Given "cross-generation equivalencies" as well as "classificatory"
and "bifurcate merging" (kinship terms such as Mo and MoSi are
called by the same term, or Fa and FaBr are called by the same term)
inclusions, all these kinship categories designate a vast assemblage of individuals of
potentially differing generational orientation, e.g., a "brother" can refer to
someone of one's own generation, as well as someone of one's father's and grandfather's
generation, and someone of one's son's and grandson's generation -- so simply put, all
male members of one's mother's clan. In turn, the least enduring, social significant and
cooperative relationship in a matrilineal system is that found between husbands and wives.
Most importantly, a breakup of the marriage bond does not translate and result in a
breakup of the family. The critical social, economic and nurturing roles continual to be
fulfilled by matrilineal kinsmen, i.e, mother's brothers and other in-marrying husbands
within the lineage-based household.
The "clan" (as a corporate entity) is made up of several matrilineal or
patrilineal related extended families or lineages, has numerous functions. They can
include: common name and identity, exogamous marriage rules, common religious obligations,
property ownership, mutual economic and political support, education, government, and
protection from a rival or aggressor, among others. In short, the clan and its designated
kinship roles address and attempt to provide for all the critical functions necessary for
a healthy human life. While a matrilineal system may seem overly-complicated, for
instance, it can provide all the security and comforts of any other form of kinship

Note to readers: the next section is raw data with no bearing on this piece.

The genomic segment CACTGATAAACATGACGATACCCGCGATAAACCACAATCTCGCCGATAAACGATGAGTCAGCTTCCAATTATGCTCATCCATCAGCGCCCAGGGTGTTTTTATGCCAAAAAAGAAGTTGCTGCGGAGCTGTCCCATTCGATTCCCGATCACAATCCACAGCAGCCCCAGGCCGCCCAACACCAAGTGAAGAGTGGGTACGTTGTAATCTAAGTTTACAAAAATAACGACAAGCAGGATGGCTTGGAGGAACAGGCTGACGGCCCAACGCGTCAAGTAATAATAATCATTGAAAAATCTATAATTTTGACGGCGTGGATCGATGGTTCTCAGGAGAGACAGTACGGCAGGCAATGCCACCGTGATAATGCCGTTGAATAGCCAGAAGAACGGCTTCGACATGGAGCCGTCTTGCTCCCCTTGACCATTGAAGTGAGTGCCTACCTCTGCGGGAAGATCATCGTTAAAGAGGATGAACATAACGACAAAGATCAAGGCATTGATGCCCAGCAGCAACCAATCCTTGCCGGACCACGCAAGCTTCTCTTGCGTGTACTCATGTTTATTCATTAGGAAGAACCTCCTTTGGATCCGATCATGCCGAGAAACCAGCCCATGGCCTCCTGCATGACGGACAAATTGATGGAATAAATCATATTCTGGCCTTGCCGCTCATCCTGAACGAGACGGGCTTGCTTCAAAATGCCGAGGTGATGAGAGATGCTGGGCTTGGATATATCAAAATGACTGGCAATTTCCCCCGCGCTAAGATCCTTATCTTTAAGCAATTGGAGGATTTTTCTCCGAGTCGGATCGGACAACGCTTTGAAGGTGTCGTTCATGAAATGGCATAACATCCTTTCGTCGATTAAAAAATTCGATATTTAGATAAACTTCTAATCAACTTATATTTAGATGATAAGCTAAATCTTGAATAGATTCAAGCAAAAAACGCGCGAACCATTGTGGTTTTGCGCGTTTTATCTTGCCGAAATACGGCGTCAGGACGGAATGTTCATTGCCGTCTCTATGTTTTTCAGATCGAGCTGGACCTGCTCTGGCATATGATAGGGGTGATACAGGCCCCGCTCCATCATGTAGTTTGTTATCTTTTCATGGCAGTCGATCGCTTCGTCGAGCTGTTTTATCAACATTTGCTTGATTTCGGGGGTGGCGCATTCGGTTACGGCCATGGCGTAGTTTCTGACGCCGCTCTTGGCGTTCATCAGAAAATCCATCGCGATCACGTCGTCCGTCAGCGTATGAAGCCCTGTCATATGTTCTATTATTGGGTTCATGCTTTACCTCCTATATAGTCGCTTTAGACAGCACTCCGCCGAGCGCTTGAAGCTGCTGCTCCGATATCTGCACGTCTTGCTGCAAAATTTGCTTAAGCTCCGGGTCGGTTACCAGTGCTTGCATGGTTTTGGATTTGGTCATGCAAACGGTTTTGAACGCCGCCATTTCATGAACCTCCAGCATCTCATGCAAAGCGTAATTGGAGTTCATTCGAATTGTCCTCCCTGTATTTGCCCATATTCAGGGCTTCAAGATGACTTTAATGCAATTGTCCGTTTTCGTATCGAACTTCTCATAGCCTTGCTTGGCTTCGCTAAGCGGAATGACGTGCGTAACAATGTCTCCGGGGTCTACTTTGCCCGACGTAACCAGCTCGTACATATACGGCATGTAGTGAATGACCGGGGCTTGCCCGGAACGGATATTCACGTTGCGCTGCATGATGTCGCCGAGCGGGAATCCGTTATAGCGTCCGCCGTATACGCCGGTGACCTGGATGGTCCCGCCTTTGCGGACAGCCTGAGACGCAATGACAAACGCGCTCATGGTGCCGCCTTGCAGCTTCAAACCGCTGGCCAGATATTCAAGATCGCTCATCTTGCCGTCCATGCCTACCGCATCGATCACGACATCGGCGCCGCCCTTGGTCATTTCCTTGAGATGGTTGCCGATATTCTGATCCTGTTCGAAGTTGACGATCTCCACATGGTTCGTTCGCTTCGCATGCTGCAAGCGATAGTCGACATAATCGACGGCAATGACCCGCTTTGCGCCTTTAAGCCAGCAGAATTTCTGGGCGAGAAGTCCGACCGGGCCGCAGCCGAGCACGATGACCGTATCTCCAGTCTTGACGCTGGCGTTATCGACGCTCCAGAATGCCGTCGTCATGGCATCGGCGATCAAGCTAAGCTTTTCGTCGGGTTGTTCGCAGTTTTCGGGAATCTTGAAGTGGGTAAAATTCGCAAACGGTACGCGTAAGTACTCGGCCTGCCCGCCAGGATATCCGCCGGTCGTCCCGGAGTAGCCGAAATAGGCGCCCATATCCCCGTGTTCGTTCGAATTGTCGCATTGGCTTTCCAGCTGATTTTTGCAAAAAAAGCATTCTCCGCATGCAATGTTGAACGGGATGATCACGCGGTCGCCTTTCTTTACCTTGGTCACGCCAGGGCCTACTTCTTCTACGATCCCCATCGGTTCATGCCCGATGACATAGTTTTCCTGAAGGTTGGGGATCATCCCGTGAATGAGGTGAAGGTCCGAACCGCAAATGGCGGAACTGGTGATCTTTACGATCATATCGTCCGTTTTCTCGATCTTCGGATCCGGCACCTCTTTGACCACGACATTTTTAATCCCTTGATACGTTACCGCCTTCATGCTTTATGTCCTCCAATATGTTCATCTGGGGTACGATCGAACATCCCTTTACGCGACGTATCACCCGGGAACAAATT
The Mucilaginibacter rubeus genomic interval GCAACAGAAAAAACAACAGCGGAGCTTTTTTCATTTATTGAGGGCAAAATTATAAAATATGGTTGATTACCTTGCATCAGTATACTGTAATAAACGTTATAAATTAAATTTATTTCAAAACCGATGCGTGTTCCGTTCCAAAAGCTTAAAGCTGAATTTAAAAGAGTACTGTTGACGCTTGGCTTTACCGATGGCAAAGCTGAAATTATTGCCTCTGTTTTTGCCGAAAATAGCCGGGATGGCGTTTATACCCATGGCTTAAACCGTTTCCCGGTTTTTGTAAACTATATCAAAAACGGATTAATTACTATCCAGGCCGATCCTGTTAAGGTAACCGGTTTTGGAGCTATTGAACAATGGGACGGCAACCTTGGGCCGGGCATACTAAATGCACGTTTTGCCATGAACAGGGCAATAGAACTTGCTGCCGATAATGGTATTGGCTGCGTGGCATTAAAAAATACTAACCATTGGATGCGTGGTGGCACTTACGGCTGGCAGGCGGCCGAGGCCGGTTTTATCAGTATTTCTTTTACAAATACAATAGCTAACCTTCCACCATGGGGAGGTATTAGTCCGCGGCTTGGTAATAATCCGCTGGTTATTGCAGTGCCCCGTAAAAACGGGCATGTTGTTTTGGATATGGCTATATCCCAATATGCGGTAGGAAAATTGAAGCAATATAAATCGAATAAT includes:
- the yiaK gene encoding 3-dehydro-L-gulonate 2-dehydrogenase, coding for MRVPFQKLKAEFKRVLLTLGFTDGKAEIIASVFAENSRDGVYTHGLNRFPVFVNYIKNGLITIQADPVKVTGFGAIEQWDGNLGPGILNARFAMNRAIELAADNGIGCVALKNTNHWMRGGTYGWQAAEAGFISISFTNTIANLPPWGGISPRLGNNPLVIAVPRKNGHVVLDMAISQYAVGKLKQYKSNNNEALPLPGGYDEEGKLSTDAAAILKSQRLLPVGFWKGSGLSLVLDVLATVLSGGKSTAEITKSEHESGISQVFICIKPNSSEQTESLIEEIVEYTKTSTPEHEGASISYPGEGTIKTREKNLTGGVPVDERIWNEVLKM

[Return to Top]
- Marriage relations create and are based on "affinal" ties, e.g., husband and
wife (as opposed to consanguineal ties). While marriage serves essential kinship and
descent functions, e.g., procreation of new clan members and legitimizing
of descent, marriage systems also focus on
solidifying external ties between groups -- integration among groups.
this sense, descent structures and marriage relations complement each other, functioning
hand-in-hand, one providing for internal organization while the other seeks external
- Characteristics of marriage include: 1. relationships between
groups, 2. transfer of rights and responsibilities
between groups, and among married partners and their offspring,
3. strict monogamy as the rule is the exception, with polygyny
husband and multiple wives; example of the Wodaabe of West Africa) a
permitted ideal in many societies, with polyandry (one wife and multiple husbands; example
of the Nyinba of Nepal) rarely occurring, though noted as one expression of
human variation, 4, sexual relations may or may not be
restricted to the marriage partnership, and 5.
"romantic love," as the motivation means to create the
marriage bond, is the exception rather than the rule. Such
"love" is often considered a threat to the stability of the
marriage institution, and societies have dealt with it in varying
ways. Within many societies marriage does not entail sexual relations